Kingsley Flood’s music is frequently referred to as “Americana,” a label that may have worked early in their career. But comparing them to a band like Mumford and Sons is like comparing a 1967 Mustang to a 2009 Mustang: there’s some things that look the same on the surface, but you don’t have to look to hard to find the differences. Putting it another way, one is a fake, plasticized replica of something; the other is Kingsley Flood.
Their new record, Battles, is certainly more electric than their 2010 debut Dust Windows or last year’s Colder Still EP, but the core rock sensibility has always been there. And to say that a Strokes-esque rocker like “Down” is Americana does a disservice to both the genre and the band, since it’s extremely difficult to pigeonhole them into such categories.
Battles was built on a successful PledgeMusic campaign, and comes as the band is riding a wave of attention. Late last year their hometown saluted them with a Boston Music Award for Americana act of the year (there’s that word again), Rolling Stone and American Songwriter streamed new songs, and MTV dubbed the leadoff single from the album, the blues-rocker “Pick Your Battles”, as “buzzworthy.” (Yes, apparently this is something MTV still does.) (While most of the band has remained in Boston, Singer/guitarist/songwriter Naseem Khuri has taken up residence in the District, meaning our area can now lay at least partial claim to the budding stars.)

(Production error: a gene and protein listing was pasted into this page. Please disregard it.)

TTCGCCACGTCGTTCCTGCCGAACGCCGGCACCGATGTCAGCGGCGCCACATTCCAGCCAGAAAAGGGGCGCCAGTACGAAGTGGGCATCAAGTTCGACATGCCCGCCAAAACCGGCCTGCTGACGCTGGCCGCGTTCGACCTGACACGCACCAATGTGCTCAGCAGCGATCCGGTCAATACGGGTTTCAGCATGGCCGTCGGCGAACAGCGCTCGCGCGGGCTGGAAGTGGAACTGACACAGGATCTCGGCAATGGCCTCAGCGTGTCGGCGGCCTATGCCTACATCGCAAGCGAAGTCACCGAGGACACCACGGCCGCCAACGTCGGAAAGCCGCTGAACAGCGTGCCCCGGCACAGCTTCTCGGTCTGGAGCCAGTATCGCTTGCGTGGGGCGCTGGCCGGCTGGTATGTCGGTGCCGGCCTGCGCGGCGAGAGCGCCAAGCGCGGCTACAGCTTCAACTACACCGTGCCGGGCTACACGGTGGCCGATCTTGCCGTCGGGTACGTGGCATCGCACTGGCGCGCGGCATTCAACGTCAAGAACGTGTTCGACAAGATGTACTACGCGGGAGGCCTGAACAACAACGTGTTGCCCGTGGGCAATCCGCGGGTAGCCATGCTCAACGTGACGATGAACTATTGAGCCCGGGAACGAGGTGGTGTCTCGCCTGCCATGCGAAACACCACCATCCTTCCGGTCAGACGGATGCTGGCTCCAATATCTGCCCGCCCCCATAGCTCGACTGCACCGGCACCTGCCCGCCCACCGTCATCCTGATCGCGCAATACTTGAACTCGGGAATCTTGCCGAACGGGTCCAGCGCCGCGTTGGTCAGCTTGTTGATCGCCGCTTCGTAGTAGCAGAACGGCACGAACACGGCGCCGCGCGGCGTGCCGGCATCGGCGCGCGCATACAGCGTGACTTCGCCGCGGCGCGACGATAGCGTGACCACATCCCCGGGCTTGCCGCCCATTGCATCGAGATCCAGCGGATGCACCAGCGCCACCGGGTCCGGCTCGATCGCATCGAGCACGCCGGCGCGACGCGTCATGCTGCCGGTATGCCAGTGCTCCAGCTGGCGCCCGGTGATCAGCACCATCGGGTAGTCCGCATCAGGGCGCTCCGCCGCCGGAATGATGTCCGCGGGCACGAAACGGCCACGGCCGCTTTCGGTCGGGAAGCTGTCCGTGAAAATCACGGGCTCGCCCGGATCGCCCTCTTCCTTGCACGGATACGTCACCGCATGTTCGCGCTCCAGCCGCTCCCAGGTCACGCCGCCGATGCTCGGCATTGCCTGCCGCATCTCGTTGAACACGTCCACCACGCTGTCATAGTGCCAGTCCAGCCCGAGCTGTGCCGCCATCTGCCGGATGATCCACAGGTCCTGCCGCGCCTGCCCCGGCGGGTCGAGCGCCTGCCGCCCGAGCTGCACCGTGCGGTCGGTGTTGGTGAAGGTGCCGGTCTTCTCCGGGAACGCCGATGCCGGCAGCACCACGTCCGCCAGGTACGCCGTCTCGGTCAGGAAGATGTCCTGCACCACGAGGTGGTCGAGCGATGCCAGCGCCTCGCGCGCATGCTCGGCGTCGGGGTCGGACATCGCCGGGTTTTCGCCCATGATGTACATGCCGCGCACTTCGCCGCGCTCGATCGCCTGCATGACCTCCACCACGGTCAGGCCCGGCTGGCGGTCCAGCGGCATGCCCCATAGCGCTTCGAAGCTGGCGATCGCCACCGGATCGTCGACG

Make no mistake, the accolades foisted upon Kingsley Flood are well-deserved. Battles offers a clinic in top-notch songwriting, from the quiet, introspective leadoff, “Don’t Change My Mind” to the country-rocker “Strongman” to the Springsteen-tinged “The Fire Inside,” there isn’t a weak link to be found among the albums twelve songs.
Khuri is fortunate enough to have a multi-talented group along with him, most notably Jenée Morgan who plays the rare duo of violin and saxophone (though not at the same time, one would think), and Chris Barrett, who adds some formidable trumpet skills to his keyboard playing. This unique combo of musical skills makes for some exceptional musical moments, such as on the jumpy “Sun Gonna Lemme Shine” when the tight, crisp quarter notes of the verses give way to a tremolo guitar effect in the chorus, followed by a shimmering violin in the bridge. “Waiting On the River to Rise” chugs along in ominous acoustic fashion reminiscent of Deer Tick before trumpets crop up about halfway through. And both the violin and trumpet are used together brilliantly on the lovely “Hard Times for the Quiet Kind,” which starts out slow but grows into a bass-heavy rocker with an exceedingly catchy chorus.
There’s a lot going on on Battles, and dissecting it over the course of several listens is a treat. With increasing buzz and an upcoming tour with David Wax Museum, Kingsley Flood will hopefully escape the Americana label and become a category unto themselves.